For my base malt (again the grain that makes up the majority of my fermentable sugars) I am sticking with a classic U.S. 2-row.  However I am substituting a little under half of the base malt with a unique combination of Beech and Cherry smoked malts.  Adding this much smoked malt to the grain bill certainly “brings the smoke”, but in my opinion smoked flavor tends to subside over time, so, by upping the amount of initial smoke, that flavor is able to be retained in the bottle or keg for a longer amount of time.  Besides base malt and the smoked malt, I also add a little bit of munich for some maltiness, a small amount of dark malts for color and a dextrine malt called carapils to help build the beers body.  (The body and mouthfeel of a beer can be altered in a variety of ways, one of the more popular ways is the addition of unfermentable sugar strains which can be found in grains like carapils.)

Base 2-row for “Saccobier”

Prepping to mill the grains

With the grains selected and milled up, my next step was to concoct my mash schedule.  The mash as talked about in previous posts is the time where the grain is heated up and broken down to pull out the fermentable sugars from the grain’s endosperms.  The amount of water used and the temperature at which the grain is mashed all have a major effect on the outcome of the beer.  A general rule of thumb, although I tend to tinker with it to adjust the mouthfeel and body of the beer is about 1.25 quarts of water per pound of grain for the initial mash.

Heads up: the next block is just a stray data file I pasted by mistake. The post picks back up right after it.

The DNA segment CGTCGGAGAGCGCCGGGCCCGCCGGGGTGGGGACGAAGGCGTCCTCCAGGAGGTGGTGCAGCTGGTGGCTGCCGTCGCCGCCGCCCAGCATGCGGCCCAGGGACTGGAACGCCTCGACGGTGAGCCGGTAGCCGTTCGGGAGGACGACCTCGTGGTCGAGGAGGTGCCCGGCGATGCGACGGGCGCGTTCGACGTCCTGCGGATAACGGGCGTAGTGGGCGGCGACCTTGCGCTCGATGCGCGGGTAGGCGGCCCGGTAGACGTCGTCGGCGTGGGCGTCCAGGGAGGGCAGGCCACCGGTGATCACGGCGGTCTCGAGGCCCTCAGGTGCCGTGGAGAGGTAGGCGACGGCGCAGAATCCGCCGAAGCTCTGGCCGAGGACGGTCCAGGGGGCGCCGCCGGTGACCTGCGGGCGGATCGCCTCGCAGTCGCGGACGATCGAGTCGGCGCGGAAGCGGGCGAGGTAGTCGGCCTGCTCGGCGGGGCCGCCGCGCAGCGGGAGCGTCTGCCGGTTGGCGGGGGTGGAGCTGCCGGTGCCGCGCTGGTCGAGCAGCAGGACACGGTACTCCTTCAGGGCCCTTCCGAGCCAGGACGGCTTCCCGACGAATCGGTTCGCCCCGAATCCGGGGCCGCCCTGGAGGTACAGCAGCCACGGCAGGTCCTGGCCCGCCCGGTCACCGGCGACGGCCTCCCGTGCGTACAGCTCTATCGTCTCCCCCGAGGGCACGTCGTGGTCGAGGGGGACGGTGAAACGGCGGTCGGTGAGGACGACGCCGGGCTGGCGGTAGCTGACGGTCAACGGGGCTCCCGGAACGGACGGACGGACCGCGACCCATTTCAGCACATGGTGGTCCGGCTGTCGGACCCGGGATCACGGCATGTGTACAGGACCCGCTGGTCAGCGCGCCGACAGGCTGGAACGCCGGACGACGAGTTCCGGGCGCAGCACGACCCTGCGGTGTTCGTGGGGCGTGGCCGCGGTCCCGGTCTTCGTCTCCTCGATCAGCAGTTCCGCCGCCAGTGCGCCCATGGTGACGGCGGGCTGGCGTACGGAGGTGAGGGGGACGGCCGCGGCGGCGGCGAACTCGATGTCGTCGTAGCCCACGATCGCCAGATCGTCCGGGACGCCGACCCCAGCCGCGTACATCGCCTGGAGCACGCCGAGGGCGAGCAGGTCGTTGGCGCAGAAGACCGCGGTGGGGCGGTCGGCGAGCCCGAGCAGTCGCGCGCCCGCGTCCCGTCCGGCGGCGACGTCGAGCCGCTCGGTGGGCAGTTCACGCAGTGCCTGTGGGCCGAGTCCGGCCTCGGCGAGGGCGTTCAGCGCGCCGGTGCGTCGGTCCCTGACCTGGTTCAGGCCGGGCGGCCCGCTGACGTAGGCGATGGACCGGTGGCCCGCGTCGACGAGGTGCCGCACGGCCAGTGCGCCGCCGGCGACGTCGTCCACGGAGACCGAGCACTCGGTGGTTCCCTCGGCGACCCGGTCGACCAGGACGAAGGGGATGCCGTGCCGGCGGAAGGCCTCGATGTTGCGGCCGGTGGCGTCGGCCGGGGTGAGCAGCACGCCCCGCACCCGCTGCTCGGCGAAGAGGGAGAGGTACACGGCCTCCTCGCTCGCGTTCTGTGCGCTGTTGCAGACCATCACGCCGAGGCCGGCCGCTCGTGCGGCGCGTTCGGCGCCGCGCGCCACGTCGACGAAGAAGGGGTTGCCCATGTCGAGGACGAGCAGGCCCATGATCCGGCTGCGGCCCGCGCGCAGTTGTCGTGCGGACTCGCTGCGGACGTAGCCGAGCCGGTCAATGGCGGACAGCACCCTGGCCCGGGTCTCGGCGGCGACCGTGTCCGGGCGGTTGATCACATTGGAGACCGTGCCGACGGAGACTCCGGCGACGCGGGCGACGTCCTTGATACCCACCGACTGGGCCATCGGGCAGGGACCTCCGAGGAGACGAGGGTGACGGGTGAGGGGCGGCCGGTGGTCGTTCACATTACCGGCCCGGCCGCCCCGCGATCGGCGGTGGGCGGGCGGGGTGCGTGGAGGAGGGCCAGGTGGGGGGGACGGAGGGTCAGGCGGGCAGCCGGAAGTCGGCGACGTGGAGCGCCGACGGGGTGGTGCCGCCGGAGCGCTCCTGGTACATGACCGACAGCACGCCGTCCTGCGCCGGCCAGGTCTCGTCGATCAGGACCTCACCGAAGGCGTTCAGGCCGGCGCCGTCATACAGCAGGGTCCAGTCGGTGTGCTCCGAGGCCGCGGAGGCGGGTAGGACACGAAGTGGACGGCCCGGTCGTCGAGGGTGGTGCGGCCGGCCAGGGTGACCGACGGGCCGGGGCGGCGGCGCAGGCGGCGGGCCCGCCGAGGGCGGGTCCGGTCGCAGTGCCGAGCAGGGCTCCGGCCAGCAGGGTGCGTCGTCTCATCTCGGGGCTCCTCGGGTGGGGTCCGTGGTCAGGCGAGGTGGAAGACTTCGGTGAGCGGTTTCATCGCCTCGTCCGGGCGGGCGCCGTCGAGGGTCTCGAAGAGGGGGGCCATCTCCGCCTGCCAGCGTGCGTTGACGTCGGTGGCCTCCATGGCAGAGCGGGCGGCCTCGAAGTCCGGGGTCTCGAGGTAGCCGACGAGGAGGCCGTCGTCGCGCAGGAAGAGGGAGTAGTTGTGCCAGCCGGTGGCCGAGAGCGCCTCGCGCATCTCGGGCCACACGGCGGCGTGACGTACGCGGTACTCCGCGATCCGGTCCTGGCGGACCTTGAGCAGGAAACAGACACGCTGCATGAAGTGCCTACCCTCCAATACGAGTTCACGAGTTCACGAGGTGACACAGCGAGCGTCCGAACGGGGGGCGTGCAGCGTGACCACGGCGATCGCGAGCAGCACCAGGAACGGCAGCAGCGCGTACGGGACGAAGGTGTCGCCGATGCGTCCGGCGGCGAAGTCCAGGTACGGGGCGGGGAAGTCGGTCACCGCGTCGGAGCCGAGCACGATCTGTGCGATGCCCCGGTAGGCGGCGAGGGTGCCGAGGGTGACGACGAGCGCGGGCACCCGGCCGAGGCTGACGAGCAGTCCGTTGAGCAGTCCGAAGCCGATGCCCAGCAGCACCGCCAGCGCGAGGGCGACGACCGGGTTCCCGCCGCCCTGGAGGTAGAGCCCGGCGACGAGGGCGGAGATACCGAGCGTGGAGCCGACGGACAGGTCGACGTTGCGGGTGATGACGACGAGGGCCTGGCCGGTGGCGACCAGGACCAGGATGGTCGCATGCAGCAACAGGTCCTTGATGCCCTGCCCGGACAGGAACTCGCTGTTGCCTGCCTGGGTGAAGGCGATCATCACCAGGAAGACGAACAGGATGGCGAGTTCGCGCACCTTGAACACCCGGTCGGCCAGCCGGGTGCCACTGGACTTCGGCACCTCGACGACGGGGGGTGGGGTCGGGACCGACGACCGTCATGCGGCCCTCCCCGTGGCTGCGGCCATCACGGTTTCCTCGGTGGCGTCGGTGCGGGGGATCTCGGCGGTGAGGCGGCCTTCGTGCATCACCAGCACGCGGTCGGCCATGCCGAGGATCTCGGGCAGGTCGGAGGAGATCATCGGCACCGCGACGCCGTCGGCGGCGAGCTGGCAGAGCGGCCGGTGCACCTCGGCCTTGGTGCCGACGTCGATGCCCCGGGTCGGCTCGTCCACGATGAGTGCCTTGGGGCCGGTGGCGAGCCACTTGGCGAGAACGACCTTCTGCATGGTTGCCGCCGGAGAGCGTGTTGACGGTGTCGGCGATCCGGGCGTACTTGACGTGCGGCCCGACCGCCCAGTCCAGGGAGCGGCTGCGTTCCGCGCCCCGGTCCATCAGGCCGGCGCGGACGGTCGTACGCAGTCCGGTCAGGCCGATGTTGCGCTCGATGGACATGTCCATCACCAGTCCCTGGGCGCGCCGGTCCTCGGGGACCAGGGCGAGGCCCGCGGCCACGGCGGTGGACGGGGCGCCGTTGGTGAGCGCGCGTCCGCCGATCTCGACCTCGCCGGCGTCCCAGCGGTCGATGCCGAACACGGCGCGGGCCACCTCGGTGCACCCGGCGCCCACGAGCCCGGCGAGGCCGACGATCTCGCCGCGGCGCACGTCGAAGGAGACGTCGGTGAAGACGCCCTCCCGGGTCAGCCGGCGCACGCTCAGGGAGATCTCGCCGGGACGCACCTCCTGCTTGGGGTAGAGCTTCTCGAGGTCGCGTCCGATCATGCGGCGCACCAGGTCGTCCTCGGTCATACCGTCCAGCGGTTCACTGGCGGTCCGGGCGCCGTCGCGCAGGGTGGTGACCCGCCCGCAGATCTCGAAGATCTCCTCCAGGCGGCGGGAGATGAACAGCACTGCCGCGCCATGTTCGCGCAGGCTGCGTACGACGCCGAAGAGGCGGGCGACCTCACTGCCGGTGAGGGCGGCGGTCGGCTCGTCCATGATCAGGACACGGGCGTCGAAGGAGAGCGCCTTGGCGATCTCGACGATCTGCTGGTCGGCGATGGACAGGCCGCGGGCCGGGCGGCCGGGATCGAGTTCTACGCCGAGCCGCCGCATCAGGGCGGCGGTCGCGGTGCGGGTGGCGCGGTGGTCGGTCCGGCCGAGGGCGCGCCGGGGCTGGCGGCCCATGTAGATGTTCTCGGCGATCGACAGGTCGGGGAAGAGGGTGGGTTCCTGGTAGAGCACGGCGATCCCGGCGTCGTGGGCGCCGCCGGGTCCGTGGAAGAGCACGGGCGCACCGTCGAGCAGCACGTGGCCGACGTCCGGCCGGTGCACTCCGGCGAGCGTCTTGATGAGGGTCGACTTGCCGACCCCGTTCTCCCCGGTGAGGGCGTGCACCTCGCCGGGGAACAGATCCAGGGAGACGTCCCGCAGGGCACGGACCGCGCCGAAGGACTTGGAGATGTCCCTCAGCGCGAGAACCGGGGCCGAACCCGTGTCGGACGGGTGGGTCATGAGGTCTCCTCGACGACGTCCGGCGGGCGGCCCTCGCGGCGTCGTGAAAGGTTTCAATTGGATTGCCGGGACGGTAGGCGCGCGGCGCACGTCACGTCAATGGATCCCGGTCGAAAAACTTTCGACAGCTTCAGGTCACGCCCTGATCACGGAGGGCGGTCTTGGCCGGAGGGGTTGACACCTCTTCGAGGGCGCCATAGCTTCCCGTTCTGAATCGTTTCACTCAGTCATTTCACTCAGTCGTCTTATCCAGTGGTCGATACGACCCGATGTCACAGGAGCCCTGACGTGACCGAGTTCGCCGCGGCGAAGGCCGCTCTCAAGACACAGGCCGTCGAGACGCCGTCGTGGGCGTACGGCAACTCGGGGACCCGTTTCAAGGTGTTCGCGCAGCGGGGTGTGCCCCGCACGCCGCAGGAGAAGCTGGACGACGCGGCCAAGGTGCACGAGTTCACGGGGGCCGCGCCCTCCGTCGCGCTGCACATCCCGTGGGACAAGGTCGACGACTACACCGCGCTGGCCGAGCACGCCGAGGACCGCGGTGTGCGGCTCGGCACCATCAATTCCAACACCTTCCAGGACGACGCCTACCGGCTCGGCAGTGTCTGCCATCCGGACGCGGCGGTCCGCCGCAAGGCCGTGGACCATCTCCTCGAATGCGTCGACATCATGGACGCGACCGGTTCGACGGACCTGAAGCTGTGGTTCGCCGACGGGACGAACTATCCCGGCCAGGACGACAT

The mash temperature also plays a role in deciding how sweet or dry the beer will be as well as the “body” of the beer, thin, medium full etc.  The cooler the mash, the more fermentable sugars that get pulled out of the grain.  More sugars pulled out lead to a thinner bodied beer and a dryer tasting beer since those “sweet” sugars will be fermented into alcohol.  Furthermore a cooler mash tends to lead to a higher original gravity and thus a stronger beer.  A hotter mash leaves more unfermentable sugars in the hot wort.  Therefore since these sugars won’t be turned into alcohol the ABV will be a little lower, but the beer will be sweeter and also fuller bodied since the sugars will remain in suspension.

Anyways back to brewing…
For this beer I did a 90 minute mash at 154 degrees.  Ultimately creates a medium bodied beer with a little bit of residual sweetness, that works nicely with the smoked flavor and the bite from the whiskey flavor.

154 degree mash in the MLT for 90 minutes

Once the 90 minute mash was completed, I drained out my first runnings into my brew kettle and collected about 1.75 gallons of wort.  While doing this I had heated up my sparge water to 172 degrees and added that to the MLT.  After batch sparging for about 15 minutes and draining out the second runnings I collected my anticipated volume of 6.5 gallons of wort.  I am aiming for a 5 gallon batch but during the boil portion of the brew some of the volume will boil off.  Furthermore with the temperature beginning to get colder outside, the amount of boil off begins to increase, therefore I needed to make sure that I had enough pre-boil volume to hit my final target.